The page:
Nov 17, 2012

Book Review: The Sigma Protocol by Robert Ludlum (2001)

Is the main character named Sigma? No, but that is the name of the evil organization.

Is there a protocol? Not really. Ludlum or his editors were grasping at nouns.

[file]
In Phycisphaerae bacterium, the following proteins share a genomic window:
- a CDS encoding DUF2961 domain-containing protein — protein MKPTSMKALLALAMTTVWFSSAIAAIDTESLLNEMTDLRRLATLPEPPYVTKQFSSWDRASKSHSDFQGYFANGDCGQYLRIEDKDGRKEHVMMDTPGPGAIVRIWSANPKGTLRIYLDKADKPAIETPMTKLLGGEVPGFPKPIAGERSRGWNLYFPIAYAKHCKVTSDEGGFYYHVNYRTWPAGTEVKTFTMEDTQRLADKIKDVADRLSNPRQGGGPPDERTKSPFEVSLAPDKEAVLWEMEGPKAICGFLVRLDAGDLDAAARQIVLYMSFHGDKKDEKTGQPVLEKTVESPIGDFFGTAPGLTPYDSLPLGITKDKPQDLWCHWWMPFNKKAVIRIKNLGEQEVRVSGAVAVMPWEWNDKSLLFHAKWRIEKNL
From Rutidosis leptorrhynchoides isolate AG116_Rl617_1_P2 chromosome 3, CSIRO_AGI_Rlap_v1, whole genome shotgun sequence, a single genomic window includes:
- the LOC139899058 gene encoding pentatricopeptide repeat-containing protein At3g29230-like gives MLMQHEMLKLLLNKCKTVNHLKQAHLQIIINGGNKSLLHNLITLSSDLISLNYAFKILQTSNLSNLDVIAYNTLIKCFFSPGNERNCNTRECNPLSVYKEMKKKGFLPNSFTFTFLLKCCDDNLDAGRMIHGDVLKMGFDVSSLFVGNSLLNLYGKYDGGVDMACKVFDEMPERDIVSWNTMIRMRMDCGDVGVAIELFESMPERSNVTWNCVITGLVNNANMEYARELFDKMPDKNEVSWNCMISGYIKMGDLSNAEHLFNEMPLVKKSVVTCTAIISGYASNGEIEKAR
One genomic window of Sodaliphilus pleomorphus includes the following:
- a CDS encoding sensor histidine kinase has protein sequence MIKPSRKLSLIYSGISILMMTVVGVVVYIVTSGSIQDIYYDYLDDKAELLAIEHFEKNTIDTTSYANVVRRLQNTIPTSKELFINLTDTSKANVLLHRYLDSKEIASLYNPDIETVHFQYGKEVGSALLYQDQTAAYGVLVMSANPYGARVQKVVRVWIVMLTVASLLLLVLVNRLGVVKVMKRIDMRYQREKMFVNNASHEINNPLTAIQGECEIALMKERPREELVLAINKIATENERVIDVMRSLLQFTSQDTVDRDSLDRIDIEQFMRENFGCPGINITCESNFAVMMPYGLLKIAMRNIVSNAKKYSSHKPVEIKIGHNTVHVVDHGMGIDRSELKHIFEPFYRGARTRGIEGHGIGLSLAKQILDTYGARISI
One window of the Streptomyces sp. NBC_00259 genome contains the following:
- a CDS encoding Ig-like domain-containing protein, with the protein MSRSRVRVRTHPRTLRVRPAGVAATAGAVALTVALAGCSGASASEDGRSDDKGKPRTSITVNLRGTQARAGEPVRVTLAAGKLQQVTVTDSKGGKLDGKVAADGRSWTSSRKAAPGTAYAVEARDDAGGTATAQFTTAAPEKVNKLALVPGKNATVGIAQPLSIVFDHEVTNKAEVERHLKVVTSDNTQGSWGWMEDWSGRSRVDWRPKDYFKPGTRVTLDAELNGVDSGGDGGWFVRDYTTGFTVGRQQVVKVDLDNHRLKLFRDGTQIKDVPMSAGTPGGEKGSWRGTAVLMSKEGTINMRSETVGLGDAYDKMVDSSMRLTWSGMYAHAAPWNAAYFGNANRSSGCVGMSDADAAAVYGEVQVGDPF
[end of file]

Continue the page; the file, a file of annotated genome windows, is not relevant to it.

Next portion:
“At times like these,” writes Robert Ludlum in The Sigma Protocol, during a scene in which one character comforts a grieving friend, “we speak in clichés and mind it not a bit. Clichés are comforting; they’re well-worn grooves through which we can move easily, unthinkingly.” Those are apt and perhaps self-aware words coming from Ludlum in his final completed manuscript. The author spent his career trading in clichés, and was a master of them. Time and again he returned to the same familiar ingredients in his novels, and, indeed his readership never minded it. They were comforting, and we did return to them again and again precisely because we could move through Ludlum’s well-worn grooves easily and unthinkingly. This is not a criticism of the author, but a commentary on the genre. “International thrillers” (to borrow a term from Otto Penzler that’s perhaps more accurate than “spy stories”) are constructed from a pool of well-worn clichés that have been rearranged again and again since at least the days of John Buchan and E. Phillips Oppenheimer into page-turning paperbacks of varying quality. Ludlum was one of the very best at organizing these familiar elements into hundreds and hundreds of pages in new and exciting novels for over three decades. The Sigma Protocol reads like a “Best of Robert Ludlum,” revisiting all of his favorite tropes. We’ve got the basic ordinary man on the run, caught up in a vast international conspiracy and secret cabal operating within the American Intelligence Community that fuel the majority of the author’s books, along with the twin brother angle from The Gemini Contenders, the Nazi inheritance angle from The Holcroft Covenant, the Swiss banking intrigue from The Bourne Identity (among others), the secret pact between Allied and Axis industrialists from The Rhineman Exchange, and the long-thought-dead loved one revealed to be alive from The Parsifal Mosaic. And that’s all in just the first hundred pages of a fairly sizable tome!